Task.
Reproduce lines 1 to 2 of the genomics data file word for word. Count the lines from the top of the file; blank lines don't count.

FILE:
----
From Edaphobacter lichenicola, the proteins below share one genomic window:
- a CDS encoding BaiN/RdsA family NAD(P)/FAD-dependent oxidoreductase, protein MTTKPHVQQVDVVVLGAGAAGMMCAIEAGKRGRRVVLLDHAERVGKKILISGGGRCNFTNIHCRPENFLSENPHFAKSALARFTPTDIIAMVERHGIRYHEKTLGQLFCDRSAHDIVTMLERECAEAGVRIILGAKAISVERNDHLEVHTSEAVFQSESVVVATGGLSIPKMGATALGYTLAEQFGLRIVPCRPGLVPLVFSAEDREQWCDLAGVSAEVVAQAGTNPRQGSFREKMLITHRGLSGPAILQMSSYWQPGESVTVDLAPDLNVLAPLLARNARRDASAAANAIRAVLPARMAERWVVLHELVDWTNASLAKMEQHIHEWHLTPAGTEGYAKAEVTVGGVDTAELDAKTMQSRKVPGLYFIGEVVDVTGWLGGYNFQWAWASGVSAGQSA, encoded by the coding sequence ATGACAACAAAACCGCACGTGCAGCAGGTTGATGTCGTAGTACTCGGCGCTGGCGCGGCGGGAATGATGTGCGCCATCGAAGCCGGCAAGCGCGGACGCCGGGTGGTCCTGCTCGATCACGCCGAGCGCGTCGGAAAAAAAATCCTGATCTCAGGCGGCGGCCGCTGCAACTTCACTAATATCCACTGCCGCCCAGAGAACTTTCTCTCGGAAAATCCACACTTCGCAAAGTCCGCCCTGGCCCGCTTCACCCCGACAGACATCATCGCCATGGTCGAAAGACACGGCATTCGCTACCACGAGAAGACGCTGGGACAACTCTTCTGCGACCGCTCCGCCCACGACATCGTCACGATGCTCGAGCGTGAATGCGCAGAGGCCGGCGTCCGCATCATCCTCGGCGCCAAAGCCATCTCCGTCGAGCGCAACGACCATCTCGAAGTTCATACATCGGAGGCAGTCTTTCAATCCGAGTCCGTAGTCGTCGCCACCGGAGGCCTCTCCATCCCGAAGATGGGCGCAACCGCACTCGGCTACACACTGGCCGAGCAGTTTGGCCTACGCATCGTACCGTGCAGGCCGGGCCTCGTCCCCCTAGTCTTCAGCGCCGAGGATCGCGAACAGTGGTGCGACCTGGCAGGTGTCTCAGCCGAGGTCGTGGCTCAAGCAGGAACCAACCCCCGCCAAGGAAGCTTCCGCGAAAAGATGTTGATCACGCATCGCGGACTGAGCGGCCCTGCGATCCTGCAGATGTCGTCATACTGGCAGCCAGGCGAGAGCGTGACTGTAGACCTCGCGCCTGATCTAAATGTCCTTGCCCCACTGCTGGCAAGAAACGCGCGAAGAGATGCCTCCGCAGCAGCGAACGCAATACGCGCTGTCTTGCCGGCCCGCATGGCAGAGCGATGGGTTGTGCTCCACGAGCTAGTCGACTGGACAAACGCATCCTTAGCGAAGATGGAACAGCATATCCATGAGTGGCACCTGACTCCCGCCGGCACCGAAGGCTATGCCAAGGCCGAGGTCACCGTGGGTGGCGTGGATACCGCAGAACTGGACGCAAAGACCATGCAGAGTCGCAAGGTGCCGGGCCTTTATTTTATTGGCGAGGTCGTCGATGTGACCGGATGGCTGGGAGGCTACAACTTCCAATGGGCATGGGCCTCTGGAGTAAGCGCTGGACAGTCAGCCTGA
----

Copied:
From Edaphobacter lichenicola, the proteins below share one genomic window:
- a CDS encoding BaiN/RdsA family NAD(P)/FAD-dependent oxidoreductase, protein MTTKPHVQQVDVVVLGAGAAGMMCAIEAGKRGRRVVLLDHAERVGKKILISGGGRCNFTNIHCRPENFLSENPHFAKSALARFTPTDIIAMVERHGIRYHEKTLGQLFCDRSAHDIVTMLERECAEAGVRIILGAKAISVERNDHLEVHTSEAVFQSESVVVATGGLSIPKMGATALGYTLAEQFGLRIVPCRPGLVPLVFSAEDREQWCDLAGVSAEVVAQAGTNPRQGSFREKMLITHRGLSGPAILQMSSYWQPGESVTVDLAPDLNVLAPLLARNARRDASAAANAIRAVLPARMAERWVVLHELVDWTNASLAKMEQHIHEWHLTPAGTEGYAKAEVTVGGVDTAELDAKTMQSRKVPGLYFIGEVVDVTGWLGGYNFQWAWASGVSAGQSA, encoded by the coding sequence ATGACAACAAAACCGCACGTGCAGCAGGTTGATGTCGTAGTACTCGGCGCTGGCGCGGCGGGAATGATGTGCGCCATCGAAGCCGGCAAGCGCGGACGCCGGGTGGTCCTGCTCGATCACGCCGAGCGCGTCGGAAAAAAAATCCTGATCTCAGGCGGCGGCCGCTGCAACTTCACTAATATCCACTGCCGCCCAGAGAACTTTCTCTCGGAAAATCCACACTTCGCAAAGTCCGCCCTGGCCCGCTTCACCCCGACAGACATCATCGCCATGGTCGAAAGACACGGCATTCGCTACCACGAGAAGACGCTGGGACAACTCTTCTGCGACCGCTCCGCCCACGACATCGTCACGATGCTCGAGCGTGAATGCGCAGAGGCCGGCGTCCGCATCATCCTCGGCGCCAAAGCCATCTCCGTCGAGCGCAACGACCATCTCGAAGTTCATACATCGGAGGCAGTCTTTCAATCCGAGTCCGTAGTCGTCGCCACCGGAGGCCTCTCCATCCCGAAGATGGGCGCAACCGCACTCGGCTACACACTGGCCGAGCAGTTTGGCCTACGCATCGTACCGTGCAGGCCGGGCCTCGTCCCCCTAGTCTTCAGCGCCGAGGATCGCGAACAGTGGTGCGACCTGGCAGGTGTCTCAGCCGAGGTCGTGGCTCAAGCAGGAACCAACCCCCGCCAAGGAAGCTTCCGCGAAAAGATGTTGATCACGCATCGCGGACTGAGCGGCCCTGCGATCCTGCAGATGTCGTCATACTGGCAGCCAGGCGAGAGCGTGACTGTAGACCTCGCGCCTGATCTAAATGTCCTTGCCCCACTGCTGGCAAGAAACGCGCGAAGAGATGCCTCCGCAGCAGCGAACGCAATACGCGCTGTCTTGCCGGCCCGCATGGCAGAGCGATGGGTTGTGCTCCACGAGCTAGTCGACTGGACAAACGCATCCTTAGCGAAGATGGAACAGCATATCCATGAGTGGCACCTGACTCCCGCCGGCACCGAAGGCTATGCCAAGGCCGAGGTCACCGTGGGTGGCGTGGATACCGCAGAACTGGACGCAAAGACCATGCAGAGTCGCAAGGTGCCGGGCCTTTATTTTATTGGCGAGGTCGTCGATGTGACCGGATGGCTGGGAGGCTACAACTTCCAATGGGCATGGGCCTCTGGAGTAAGCGCTGGACAGTCAGCCTGA